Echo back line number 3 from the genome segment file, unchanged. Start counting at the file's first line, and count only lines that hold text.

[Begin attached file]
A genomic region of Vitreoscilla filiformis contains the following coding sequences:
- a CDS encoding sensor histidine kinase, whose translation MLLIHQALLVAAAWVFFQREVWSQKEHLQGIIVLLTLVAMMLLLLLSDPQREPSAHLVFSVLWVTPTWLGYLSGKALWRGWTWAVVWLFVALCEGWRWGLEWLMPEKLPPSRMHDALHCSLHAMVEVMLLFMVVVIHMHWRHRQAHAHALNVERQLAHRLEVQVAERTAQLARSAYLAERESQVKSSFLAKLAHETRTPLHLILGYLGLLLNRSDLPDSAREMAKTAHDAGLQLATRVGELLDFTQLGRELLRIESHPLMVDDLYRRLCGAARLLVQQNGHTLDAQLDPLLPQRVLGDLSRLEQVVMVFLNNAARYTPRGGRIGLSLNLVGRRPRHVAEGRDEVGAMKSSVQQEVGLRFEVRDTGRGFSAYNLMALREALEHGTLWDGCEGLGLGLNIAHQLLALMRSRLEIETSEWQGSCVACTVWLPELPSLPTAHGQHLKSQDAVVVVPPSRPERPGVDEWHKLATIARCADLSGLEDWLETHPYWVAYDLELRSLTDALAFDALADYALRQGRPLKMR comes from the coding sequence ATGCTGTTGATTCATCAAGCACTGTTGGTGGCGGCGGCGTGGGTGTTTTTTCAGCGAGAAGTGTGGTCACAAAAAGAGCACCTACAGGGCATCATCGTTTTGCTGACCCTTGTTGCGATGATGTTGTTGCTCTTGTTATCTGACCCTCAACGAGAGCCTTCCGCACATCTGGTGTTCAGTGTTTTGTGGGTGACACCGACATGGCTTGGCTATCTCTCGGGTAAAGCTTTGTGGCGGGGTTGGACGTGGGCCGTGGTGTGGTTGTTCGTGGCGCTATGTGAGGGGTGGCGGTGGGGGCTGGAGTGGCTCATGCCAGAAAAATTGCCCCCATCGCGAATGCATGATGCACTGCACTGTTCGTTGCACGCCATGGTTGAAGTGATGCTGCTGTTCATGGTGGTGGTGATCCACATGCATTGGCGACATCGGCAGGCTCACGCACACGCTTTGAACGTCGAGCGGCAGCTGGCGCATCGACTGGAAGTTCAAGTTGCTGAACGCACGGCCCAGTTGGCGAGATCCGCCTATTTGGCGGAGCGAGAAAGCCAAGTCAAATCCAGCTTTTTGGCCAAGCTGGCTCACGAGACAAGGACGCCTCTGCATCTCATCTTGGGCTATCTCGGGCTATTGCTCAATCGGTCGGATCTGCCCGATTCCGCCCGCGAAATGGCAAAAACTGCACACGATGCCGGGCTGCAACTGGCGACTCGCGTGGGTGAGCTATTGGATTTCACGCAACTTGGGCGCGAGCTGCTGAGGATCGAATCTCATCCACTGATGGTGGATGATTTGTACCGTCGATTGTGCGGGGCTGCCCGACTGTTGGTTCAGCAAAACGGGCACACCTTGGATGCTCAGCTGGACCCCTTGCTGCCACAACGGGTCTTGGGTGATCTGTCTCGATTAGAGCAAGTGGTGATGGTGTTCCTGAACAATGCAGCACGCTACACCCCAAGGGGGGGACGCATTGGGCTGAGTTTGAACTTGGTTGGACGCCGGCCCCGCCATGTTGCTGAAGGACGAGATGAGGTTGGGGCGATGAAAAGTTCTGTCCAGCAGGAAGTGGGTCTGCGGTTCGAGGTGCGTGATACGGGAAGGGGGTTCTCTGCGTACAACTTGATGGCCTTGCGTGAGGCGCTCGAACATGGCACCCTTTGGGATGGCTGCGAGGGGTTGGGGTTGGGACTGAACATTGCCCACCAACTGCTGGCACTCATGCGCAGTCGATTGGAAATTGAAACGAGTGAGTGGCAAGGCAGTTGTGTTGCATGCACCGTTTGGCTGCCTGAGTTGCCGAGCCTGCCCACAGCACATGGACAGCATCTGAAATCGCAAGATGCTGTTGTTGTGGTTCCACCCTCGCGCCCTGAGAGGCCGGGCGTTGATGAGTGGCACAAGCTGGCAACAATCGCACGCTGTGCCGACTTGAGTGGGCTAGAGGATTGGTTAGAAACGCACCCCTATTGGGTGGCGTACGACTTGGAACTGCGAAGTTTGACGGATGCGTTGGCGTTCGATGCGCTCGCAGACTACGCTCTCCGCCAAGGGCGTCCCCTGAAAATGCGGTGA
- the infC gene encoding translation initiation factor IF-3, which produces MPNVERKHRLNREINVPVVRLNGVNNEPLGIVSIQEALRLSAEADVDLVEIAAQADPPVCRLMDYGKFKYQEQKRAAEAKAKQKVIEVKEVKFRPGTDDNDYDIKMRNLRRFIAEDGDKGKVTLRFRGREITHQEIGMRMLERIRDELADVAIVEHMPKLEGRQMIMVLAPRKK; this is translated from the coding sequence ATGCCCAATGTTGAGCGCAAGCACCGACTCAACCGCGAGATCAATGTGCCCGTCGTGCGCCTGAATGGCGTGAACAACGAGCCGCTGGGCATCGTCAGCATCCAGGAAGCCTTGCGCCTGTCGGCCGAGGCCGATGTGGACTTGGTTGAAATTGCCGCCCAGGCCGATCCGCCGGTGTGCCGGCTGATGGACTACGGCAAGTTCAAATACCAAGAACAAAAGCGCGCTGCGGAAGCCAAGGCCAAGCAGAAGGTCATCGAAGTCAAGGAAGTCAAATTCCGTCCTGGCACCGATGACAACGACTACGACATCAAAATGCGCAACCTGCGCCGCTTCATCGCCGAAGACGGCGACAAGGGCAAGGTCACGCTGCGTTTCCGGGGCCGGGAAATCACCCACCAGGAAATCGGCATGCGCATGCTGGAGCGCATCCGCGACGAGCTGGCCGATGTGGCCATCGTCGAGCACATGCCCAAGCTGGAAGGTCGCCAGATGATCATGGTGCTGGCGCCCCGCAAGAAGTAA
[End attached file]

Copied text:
- the infC gene encoding translation initiation factor IF-3, which produces MPNVERKHRLNREINVPVVRLNGVNNEPLGIVSIQEALRLSAEADVDLVEIAAQADPPVCRLMDYGKFKYQEQKRAAEAKAKQKVIEVKEVKFRPGTDDNDYDIKMRNLRRFIAEDGDKGKVTLRFRGREITHQEIGMRMLERIRDELADVAIVEHMPKLEGRQMIMVLAPRKK; this is translated from the coding sequence ATGCCCAATGTTGAGCGCAAGCACCGACTCAACCGCGAGATCAATGTGCCCGTCGTGCGCCTGAATGGCGTGAACAACGAGCCGCTGGGCATCGTCAGCATCCAGGAAGCCTTGCGCCTGTCGGCCGAGGCCGATGTGGACTTGGTTGAAATTGCCGCCCAGGCCGATCCGCCGGTGTGCCGGCTGATGGACTACGGCAAGTTCAAATACCAAGAACAAAAGCGCGCTGCGGAAGCCAAGGCCAAGCAGAAGGTCATCGAAGTCAAGGAAGTCAAATTCCGTCCTGGCACCGATGACAACGACTACGACATCAAAATGCGCAACCTGCGCCGCTTCATCGCCGAAGACGGCGACAAGGGCAAGGTCACGCTGCGTTTCCGGGGCCGGGAAATCACCCACCAGGAAATCGGCATGCGCATGCTGGAGCGCATCCGCGACGAGCTGGCCGATGTGGCCATCGTCGAGCACATGCCCAAGCTGGAAGGTCGCCAGATGATCATGGTGCTGGCGCCCCGCAAGAAGTAA